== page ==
By Lisa Seachrist

Washington Editor

WASHINGTON — The Medicines Company's anticoagulant, Hirulog (bivalirudin), failed to receive the endorsement of an FDA advisory panel for use with angioplasty in patients suffering from unstable angina.

The FDA's Cardiovascular and Renal Drugs Advisory Committee voted 4-3, refusing to recommend the anticoagulant for approval.

Eric Topol, a cardiologist at the Cleveland Clinic Foundation, presented to the panel a meta-analysis comparing the efficacy and safety of heparin to Hirulog, and vehemently disagreed with the committee's decision.

"I think the field of anticoagulation in interventional cardiology has just hit the wall here, with what you've done," Topol told panel members.

Clive Meanwell, president and CEO of the privately held Medicines Company, said it has "some homework to do. We are extraordinarily committed to this drug." So is the medical community, he added, and the company "must respect that."

Hirulog is a direct thrombin inhibitor derived from hirudin, a natural anticoagulating enzyme secreted by leeches. It was originally developed as a rationally designed drug by Biogen Inc. of Cambridge, Mass., to replace heparin as an anticoagulant in percutaneous transluminal coronary angioplasty.

Biogen-directed Phase III studies of the drug were designed to show that Hirulog provided a 33 percent reduction in deaths and myocardial infarction following angioplasty compared to heparin while providing significant reduction in hemorrhages.

But those studies showed no statistical difference between Hirulog and heparin in procedural failures which included death, myocardial infarction, abrupt vessel closure and additional revascularization procedures - although Hirulog proved much safer than heparin reducing major bleeding events by 58 percent in one Phase III study and 63 percent in the other.

It was at this point, in 1994, that Biogen decided to abandon the development of the drug and look for a marketing partner. (See BioWorld Today, Nov. 1, 1994, p. 1.)

In March 1997, The Medicines Company, in keeping with its philosophy of licensing-in drug candidates undergoing late-stage development, bought the rights to Hirulog from Biogen. The deal was worth up to $30 million in up-front licensing fees and milestone payments. (See BioWorld Today, March 26, 1997, p. 1.)

Upon analyzing the data, The Medicines Company determined that, despite failing to meet its protocol endpoints, Hirulog was at worst as effective as heparin while being safer and was, for some sub-groups, significantly better. The company filed a new drug application (NDA) for the drug in February 1998. (See BioWorld Today, Feb. 18, 1998, p. 1.)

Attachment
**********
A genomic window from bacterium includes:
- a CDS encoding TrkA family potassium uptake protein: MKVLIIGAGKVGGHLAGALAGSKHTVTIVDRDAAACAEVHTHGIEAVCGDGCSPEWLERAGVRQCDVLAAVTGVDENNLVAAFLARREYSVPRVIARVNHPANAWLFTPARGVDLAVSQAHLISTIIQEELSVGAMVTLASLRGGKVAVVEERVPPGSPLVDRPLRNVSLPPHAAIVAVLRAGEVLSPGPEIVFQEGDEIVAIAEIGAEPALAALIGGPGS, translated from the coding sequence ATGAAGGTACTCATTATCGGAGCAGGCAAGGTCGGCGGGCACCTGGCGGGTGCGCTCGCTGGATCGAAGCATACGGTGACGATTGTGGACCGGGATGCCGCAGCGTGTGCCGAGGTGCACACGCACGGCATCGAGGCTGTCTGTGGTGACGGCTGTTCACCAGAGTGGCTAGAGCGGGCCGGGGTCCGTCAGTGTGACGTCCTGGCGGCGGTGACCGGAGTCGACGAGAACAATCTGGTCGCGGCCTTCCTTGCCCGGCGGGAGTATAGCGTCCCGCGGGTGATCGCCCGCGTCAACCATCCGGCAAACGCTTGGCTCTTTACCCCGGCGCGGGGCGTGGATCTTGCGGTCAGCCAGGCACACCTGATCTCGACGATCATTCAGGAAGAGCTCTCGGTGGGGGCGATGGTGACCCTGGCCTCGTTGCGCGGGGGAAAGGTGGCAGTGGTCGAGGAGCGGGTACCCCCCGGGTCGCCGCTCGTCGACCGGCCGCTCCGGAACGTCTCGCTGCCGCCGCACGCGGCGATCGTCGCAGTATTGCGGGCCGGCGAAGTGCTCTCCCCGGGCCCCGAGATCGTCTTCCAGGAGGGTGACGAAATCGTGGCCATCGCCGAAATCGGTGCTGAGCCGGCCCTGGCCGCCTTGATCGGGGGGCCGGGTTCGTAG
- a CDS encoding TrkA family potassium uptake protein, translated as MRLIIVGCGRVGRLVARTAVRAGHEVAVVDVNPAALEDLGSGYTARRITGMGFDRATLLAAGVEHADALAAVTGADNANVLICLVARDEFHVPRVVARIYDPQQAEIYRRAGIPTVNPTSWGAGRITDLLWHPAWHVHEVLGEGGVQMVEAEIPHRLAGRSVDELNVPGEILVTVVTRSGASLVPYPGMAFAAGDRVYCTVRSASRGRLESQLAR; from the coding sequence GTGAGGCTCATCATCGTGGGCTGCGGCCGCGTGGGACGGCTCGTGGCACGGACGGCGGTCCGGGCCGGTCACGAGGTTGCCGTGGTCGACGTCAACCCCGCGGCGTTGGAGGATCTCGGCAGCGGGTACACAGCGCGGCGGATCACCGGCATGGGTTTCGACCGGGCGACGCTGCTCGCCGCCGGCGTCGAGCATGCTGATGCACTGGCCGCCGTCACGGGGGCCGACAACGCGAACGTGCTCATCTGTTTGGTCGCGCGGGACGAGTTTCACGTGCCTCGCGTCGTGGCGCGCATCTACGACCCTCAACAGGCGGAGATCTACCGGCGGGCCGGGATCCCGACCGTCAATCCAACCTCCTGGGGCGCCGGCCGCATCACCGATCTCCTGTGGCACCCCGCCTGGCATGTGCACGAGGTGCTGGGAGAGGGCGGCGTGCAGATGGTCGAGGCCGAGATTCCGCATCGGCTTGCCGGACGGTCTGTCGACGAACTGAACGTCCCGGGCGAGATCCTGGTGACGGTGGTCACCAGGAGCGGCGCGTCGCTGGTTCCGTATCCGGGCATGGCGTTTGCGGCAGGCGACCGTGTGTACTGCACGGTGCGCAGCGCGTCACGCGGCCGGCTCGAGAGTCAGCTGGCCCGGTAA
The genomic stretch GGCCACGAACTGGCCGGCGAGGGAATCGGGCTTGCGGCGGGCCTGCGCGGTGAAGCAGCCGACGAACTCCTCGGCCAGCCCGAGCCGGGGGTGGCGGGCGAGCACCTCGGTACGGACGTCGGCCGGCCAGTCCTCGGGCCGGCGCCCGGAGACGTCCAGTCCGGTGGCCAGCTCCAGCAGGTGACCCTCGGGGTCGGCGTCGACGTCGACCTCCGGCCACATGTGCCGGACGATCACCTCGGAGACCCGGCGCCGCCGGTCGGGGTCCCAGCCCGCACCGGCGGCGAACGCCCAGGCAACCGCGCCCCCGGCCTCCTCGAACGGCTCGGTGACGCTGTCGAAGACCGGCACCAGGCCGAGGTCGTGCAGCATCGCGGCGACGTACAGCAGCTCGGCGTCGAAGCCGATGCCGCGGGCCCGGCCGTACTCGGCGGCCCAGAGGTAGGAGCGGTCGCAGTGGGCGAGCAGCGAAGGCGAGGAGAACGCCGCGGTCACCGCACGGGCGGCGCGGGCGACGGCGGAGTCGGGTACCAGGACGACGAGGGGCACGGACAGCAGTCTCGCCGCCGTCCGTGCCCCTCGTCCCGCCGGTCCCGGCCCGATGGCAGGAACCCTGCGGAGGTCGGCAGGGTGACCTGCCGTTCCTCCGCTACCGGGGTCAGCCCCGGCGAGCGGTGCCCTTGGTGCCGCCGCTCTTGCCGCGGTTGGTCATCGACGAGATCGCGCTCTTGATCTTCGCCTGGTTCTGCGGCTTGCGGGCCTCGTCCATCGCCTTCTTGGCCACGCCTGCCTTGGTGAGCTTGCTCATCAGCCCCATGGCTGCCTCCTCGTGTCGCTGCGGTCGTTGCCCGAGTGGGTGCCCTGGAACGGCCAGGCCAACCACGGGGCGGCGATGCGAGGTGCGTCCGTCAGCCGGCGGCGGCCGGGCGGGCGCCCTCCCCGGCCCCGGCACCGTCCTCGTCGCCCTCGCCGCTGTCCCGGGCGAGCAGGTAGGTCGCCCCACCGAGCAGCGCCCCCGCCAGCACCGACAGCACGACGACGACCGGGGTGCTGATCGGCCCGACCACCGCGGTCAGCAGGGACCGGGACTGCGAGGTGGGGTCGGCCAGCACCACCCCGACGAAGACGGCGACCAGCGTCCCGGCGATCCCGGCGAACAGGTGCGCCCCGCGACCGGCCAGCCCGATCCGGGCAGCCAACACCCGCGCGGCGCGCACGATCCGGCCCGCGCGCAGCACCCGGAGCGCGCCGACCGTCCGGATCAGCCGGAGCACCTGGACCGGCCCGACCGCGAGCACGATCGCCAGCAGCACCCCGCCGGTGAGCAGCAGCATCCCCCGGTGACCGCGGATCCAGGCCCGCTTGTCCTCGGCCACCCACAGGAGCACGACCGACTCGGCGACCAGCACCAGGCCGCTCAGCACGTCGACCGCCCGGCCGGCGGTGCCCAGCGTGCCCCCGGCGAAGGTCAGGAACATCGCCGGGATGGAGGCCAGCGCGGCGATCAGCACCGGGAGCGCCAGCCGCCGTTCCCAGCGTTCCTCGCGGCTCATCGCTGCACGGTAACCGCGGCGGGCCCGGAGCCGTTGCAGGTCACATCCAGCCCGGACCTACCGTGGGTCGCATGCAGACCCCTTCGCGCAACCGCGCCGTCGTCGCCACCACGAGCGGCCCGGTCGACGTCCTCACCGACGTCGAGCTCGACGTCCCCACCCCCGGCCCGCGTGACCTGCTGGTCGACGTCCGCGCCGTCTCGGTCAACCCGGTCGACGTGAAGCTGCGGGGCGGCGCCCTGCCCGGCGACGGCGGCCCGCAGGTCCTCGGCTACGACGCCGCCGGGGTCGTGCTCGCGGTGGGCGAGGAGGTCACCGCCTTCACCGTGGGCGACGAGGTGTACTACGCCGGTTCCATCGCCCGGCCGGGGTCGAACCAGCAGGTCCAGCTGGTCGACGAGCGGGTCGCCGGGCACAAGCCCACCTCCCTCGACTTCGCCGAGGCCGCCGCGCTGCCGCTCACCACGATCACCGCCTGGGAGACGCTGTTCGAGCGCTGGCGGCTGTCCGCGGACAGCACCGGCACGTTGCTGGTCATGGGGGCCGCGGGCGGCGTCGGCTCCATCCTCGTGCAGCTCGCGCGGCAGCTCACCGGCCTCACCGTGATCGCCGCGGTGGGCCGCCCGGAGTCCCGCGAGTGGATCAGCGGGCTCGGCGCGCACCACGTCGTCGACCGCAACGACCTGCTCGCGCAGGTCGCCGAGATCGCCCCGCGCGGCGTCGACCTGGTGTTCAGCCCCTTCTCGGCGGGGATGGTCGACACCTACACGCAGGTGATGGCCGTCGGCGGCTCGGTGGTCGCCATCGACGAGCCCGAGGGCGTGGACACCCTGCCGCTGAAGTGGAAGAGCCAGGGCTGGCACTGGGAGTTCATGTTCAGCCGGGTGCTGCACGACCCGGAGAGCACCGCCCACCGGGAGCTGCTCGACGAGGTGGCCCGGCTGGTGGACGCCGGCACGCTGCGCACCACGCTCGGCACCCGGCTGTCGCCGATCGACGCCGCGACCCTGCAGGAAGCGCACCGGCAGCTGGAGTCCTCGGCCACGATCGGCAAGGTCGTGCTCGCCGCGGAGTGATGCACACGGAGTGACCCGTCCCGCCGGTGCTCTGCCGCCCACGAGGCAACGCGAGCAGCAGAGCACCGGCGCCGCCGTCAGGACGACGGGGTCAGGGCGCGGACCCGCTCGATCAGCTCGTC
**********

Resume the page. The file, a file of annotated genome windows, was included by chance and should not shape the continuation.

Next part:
"It is possible to achieve reduced thrombosis and reduced hemorrhage," said Meanwell. "Hirulog provides consistent, reversible anticoagulant effect with striking reductions in risk."

The Medicines Company presented to the panel a sub-group analysis showing that patients who had previously suffered a heart attack had much better outcomes following treatment with Hirulog compared to heparin. In the first Phase III trial, these patients had 45 percent fewer procedural failures on Hirulog and 68 percent fewer episodes of bleeding. Patients in the second trial had 58 percent fewer procedural failures with Hirulog and 85 percent fewer episodes of bleeding.

In its presentation to the panel, the company also noted that, when the angiographic lesions were categorized, the more complex lesions were more often found in patients treated with heparin compared to those treated with Hirulog.

The panel, however, had difficulty interpreting the results of the trials because they had been designed in 1992, and the landscape for interventional cardiology has irrevocably changed since then. Members questioned how to interpret the data from this trial, given the widespread use of glycoprotein (gp) IIb/IIIa platelet aggregation inhibitors such as Malvern, Pa.-based Centocor, Inc.'s ReoPro and South San Francisco-based COR Therapeutics Inc.'s Integrilin as a means to reduce doses of heparin while providing adequate anticoagulation.

"What you are showing is probably not relevant for what we are doing now," said Udho Thandani, panel member and professor of medicine at the Oklahoma University Health Sciences Center, in Oklahoma City.

Topol argued that, in light of the increased use of gp IIb/IIIa inhibitors, the risk for bleeding is much greater today than it was when the trial was originally conceived.

"We need this agent today," Topol said. "No matter how you slice the data, the reduction in hemorrhagic events [with Hirulog] is remarkable. And nowhere is bivalirudin inferior to heparin."

While noting the Hirulog trials used much higher doses of heparin than used presently, Topol showed that even when compared to more modern doses of heparin, Hirulog showed a more desirable safety profile. Topol also pointed out that there have been no clinical trials testing the efficacy of heparin, yet it is the standard.

While the panel allowed that heparin has never undergone extensive clinical trials comparing it to placebo, since such a study would be unethical, members felt that the high dose of heparin given in the clinical trials could skew an accurate reading of Hirulog's benefits. In addition, the panel noted, the pivotal trials were designed to show superiority to heparin and were not powered to determine equivalence.

The agency isn't bound by the decisions of its advisory panels; however, officials usually follow the committees' advice. *

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